At my office there are a number of localized concerns for the area we are in as I am sure other areas have their own challenges.
I think most companies that are hiring are like an extremely picky, indecisive casual shopper strolling around a book store. The potential applicants are all of the different books that they pick up and briefly look up.
Like most book shoppers the cover and the title are the first thing that is going to catch your interest, even if it is just for a few seconds, if the title, subtitle and cover are unappealing it will likely get put back on the shelf, because even though that famous old saying goes, "Don't judge a book by its cover." we all do subconsciously whether we think we are or not.
Of course we don't have enough time either to look at every book, so we pick a section relevant to our interests, I was hoping for a good non-fiction book. Nothing I looked at in non-fiction caught my eye, but then I took a chance with one I saw in the Biography section, it was a book on John Adams. I actually read the first few pages and considered it but then thought I should try that sci-fi book my friend told me about.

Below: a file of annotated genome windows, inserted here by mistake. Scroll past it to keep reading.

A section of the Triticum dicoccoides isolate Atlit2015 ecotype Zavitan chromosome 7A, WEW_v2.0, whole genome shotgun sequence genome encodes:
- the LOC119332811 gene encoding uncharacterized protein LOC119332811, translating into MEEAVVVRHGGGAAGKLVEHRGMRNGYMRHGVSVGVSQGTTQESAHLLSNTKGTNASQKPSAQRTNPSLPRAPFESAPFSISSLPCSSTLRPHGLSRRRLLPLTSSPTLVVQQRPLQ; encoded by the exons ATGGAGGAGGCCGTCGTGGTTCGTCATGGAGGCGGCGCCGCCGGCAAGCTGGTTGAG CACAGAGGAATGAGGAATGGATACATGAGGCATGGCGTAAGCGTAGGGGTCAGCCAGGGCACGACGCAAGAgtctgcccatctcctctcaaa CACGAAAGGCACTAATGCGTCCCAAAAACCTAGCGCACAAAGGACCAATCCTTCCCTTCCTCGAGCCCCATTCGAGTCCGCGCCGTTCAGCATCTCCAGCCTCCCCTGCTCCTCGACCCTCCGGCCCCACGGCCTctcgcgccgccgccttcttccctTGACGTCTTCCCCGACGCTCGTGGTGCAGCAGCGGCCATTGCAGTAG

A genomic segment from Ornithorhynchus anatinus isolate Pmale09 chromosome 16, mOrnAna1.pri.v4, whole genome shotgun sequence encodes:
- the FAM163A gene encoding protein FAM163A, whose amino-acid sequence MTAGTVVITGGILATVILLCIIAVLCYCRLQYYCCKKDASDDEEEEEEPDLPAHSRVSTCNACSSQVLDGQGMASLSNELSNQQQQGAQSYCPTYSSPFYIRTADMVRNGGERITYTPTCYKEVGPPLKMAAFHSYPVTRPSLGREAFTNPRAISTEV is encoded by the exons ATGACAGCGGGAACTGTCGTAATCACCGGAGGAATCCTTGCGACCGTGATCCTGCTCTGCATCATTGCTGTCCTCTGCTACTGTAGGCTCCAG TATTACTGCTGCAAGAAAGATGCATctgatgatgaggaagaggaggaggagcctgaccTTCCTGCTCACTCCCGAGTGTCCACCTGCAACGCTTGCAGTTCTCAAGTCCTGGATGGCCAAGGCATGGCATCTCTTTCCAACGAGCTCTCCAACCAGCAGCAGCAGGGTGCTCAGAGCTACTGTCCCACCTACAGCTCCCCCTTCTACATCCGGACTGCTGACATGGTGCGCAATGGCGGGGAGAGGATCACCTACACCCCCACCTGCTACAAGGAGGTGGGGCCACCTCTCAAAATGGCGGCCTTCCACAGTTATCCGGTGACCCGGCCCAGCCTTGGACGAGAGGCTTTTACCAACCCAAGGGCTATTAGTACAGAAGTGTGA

In the end my gut instinct led me back to the John Adams book and I LOVED IT. Couldn't put it down and I certainly don't regret my purchase.
The POINT is that when I interview I look for something special in an unlikely place, somewhere I didn't expect, maybe a guy I met at a neighborhood cookout. Or maybe somebody highly unlikely, a guy who majored in English Lit but had a passion for coding. They may be a little rough around the edges, but they never ceased to amaze me with how when it came to working on a software development team they GOT IT.
You can stay up at night pondering why finding good talent is hard, well fundamentally when you are blind with no contacts going in you are just perusing a giant bookstore looking for the next War and Peace, and you could be wasting a lot of time.
My advice, avoid recruiters unless you know them very well and they have a good history with you or your company. Call in contacts, old work buddies, your friend who has a friend who is looking. Don't get hung up on the specifics of their skills or the formality of their experience and education. Just talk to them, figure out their personality, the way they think, their work ethic, their opinions. Argue with them, debate with them. Try to learn something new from them.
In the end your gut instinct will lead you to the right choice, not the amount of time it took them to write a linked list implementation or how long it took them to do the fizzbuzz.